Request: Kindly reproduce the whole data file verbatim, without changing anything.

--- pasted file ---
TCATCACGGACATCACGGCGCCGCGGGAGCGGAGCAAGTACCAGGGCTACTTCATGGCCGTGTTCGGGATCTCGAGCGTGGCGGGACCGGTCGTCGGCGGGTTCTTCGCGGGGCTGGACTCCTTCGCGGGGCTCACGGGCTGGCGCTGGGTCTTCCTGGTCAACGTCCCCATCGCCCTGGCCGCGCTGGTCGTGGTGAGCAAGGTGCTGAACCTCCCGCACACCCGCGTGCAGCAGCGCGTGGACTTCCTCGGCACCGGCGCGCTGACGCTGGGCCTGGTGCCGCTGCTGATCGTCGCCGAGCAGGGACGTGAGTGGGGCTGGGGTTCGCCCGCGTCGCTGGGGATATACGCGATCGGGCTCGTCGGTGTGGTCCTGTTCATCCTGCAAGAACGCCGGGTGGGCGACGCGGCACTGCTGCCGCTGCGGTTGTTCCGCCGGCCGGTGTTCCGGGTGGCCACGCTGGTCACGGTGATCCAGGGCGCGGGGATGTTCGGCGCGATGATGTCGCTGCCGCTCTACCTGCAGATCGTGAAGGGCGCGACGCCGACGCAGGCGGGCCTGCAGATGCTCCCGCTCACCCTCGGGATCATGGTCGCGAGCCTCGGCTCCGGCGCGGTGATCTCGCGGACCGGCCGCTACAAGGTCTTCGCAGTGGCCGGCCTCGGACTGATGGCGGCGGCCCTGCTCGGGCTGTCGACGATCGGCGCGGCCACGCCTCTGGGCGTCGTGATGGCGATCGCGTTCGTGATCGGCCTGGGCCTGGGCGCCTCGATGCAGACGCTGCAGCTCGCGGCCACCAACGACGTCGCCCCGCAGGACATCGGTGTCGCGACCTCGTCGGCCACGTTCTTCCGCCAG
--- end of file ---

TCATCACGGACATCACGGCGCCGCGGGAGCGGAGCAAGTACCAGGGCTACTTCATGGCCGTGTTCGGGATCTCGAGCGTGGCGGGACCGGTCGTCGGCGGGTTCTTCGCGGGGCTGGACTCCTTCGCGGGGCTCACGGGCTGGCGCTGGGTCTTCCTGGTCAACGTCCCCATCGCCCTGGCCGCGCTGGTCGTGGTGAGCAAGGTGCTGAACCTCCCGCACACCCGCGTGCAGCAGCGCGTGGACTTCCTCGGCACCGGCGCGCTGACGCTGGGCCTGGTGCCGCTGCTGATCGTCGCCGAGCAGGGACGTGAGTGGGGCTGGGGTTCGCCCGCGTCGCTGGGGATATACGCGATCGGGCTCGTCGGTGTGGTCCTGTTCATCCTGCAAGAACGCCGGGTGGGCGACGCGGCACTGCTGCCGCTGCGGTTGTTCCGCCGGCCGGTGTTCCGGGTGGCCACGCTGGTCACGGTGATCCAGGGCGCGGGGATGTTCGGCGCGATGATGTCGCTGCCGCTCTACCTGCAGATCGTGAAGGGCGCGACGCCGACGCAGGCGGGCCTGCAGATGCTCCCGCTCACCCTCGGGATCATGGTCGCGAGCCTCGGCTCCGGCGCGGTGATCTCGCGGACCGGCCGCTACAAGGTCTTCGCAGTGGCCGGCCTCGGACTGATGGCGGCGGCCCTGCTCGGGCTGTCGACGATCGGCGCGGCCACGCCTCTGGGCGTCGTGATGGCGATCGCGTTCGTGATCGGCCTGGGCCTGGGCGCCTCGATGCAGACGCTGCAGCTCGCGGCCACCAACGACGTCGCCCCGCAGGACATCGGTGTCGCGACCTCGTCGGCCACGTTCTTCCGCCAG